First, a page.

Mistake of Law
Mistake of Law:
The defense of mistake of law raises two issues. The first issue occurs where, because of a mistake of law, the defendant did not have the requisite intent to commit a crime. The second issue occurs where, because of a mistake of law, the defendant did not know that an act that he committed intentionally was criminal. It is important to understand the distinction between these two issues because, while mistake of law will usually be allowed as a valid defense in the former situation, it will generally not be allowed in the latter situation.
As we just mentioned, a defendant can use a mistake of law defense to show that he did not have the requisite intent to commit a crime. In such an instance, if the prosecution cannot prove beyond a reasonable doubt that the defendant did have the requisite intent, the defendant must be acquitted. See Cheek v. United States, 498 U.S. 192 (1991). For example:
Brian has lost his cat Fudgy. A few days later, Jacob finds Fudgy. Jacob knows that Fudgy belongs to Brian. Jacob places an ad in the newspaper and posts signs up around the neighborhood advertising that he has found a cat fitting Fudgy’s description. Jacob honestly but mistakenly believes that if no one responds to the ad within fifteen days, he will acquire title to the cat. In this case, even though Jacob was mistaken only as to the law and even though he knew who Fudgy’s owner was, Jacob will not be guilty of the crime of larceny because larceny requires an intent to permanently deprive another person of his property. Here, because of a mistake concerning the law, Jacob believed that the cat was his. Therefore, he lacked the necessary intent to deprive Brian of his property and he thus cannot be convicted of larceny.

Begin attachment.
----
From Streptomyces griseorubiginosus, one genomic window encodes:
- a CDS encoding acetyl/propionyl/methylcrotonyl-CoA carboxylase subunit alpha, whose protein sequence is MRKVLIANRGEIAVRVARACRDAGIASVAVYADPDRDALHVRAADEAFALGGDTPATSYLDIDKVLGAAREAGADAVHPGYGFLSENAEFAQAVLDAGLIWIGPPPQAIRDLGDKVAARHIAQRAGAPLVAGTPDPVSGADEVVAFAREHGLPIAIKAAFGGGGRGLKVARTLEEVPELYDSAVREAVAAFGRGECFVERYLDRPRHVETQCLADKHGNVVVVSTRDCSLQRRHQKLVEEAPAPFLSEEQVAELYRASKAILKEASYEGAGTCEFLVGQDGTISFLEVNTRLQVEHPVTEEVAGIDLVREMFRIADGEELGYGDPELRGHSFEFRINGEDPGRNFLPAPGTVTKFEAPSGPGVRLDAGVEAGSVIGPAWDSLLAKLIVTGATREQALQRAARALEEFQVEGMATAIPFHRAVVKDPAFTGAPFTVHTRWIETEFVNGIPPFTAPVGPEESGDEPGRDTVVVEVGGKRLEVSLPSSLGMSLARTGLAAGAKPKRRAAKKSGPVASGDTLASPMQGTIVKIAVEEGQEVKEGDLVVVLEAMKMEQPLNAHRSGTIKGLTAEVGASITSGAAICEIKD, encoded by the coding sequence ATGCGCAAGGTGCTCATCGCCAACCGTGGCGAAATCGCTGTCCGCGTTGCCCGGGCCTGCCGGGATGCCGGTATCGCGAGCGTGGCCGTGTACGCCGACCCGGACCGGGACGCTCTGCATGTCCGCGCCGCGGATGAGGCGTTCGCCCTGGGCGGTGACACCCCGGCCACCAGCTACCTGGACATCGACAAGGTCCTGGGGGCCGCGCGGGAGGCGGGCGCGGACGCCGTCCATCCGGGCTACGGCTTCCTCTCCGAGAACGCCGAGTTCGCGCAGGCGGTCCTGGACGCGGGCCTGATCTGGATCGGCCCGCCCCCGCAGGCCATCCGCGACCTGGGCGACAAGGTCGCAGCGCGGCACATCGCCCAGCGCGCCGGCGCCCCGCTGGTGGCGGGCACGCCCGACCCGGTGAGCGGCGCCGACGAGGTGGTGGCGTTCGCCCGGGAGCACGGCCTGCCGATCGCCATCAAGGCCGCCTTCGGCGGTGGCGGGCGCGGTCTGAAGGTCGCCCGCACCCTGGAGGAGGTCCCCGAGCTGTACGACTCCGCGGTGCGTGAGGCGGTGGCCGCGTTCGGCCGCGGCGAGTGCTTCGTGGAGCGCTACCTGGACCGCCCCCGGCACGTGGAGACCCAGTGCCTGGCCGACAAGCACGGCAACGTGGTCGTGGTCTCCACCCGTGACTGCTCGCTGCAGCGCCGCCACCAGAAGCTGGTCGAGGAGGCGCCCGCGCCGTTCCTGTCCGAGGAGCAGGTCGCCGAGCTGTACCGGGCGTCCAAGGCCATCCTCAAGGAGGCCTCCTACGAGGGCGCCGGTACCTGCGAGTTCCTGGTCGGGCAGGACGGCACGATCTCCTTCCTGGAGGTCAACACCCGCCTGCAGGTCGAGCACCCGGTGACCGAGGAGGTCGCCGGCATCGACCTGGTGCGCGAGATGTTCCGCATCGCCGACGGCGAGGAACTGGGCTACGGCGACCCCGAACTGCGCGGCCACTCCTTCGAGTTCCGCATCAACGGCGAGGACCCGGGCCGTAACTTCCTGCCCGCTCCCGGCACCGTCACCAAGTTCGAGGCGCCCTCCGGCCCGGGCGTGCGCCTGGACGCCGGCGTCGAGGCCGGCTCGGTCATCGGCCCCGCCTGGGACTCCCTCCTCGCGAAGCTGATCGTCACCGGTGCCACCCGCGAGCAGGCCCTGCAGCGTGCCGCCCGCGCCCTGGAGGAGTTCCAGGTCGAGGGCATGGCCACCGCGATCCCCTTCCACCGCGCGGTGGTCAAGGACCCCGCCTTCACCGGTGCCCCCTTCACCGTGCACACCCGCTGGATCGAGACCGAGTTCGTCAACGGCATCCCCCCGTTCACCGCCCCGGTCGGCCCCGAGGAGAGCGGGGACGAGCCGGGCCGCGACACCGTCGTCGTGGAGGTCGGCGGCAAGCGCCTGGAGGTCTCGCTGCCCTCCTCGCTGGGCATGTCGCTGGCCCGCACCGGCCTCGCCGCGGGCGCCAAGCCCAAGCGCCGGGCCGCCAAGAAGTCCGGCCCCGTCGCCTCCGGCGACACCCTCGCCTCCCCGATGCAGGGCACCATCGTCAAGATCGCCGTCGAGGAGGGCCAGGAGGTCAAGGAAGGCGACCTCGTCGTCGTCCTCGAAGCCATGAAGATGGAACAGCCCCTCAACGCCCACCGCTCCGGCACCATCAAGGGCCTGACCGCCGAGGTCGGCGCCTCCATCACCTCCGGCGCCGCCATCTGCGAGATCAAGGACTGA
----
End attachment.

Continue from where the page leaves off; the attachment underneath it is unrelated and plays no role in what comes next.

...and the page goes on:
Please note that to the extent that a defendant can use a mistake of law defense (to negate a law's requisite intent element), it applies even if the mistake he made was unreasonable.
Generally, if a defendant had the requisite intent to commit an act but, because of a mistake of law, he did not know that his act was illegal, he will not have a valid defense. This is the basis for the popular maxim "Ignorance of the law is no excuse." For example:
Brian is walking down the street one day when he passes Jacob’s house and happens to see his lost cat, Fudgy, sitting in the living room window. Brian goes over to the window, forces it open, reaches inside, and takes Fudgy out. The common law definition of burglary is the breaking and entering into the dwelling of another with the intent to commit a felony. Further, in the state where Brian lives, it is considered a crime to remove any item from another person’s house without the person’s consent, whether that item belongs to them or not. In this case, Brian has broken and entered Jacob’s house and he did so with the intent of removing an item without Jacob’s consent. Therefore, Brian has committed a burglary. If Brian tries to argue that he did not know that he was not allowed to take his own property from someone else’s house without the house owner's consent, Brian will still be convicted. In this case, Brian’s defense does not demonstrate that he lacked the intent to commit the crime. Brian had every intention of removing Fudgy from Jacob’s house. Rather, all this defense demonstrates is that Brian was ignorant of the law and ignorance of the law will not serve as a valid defense.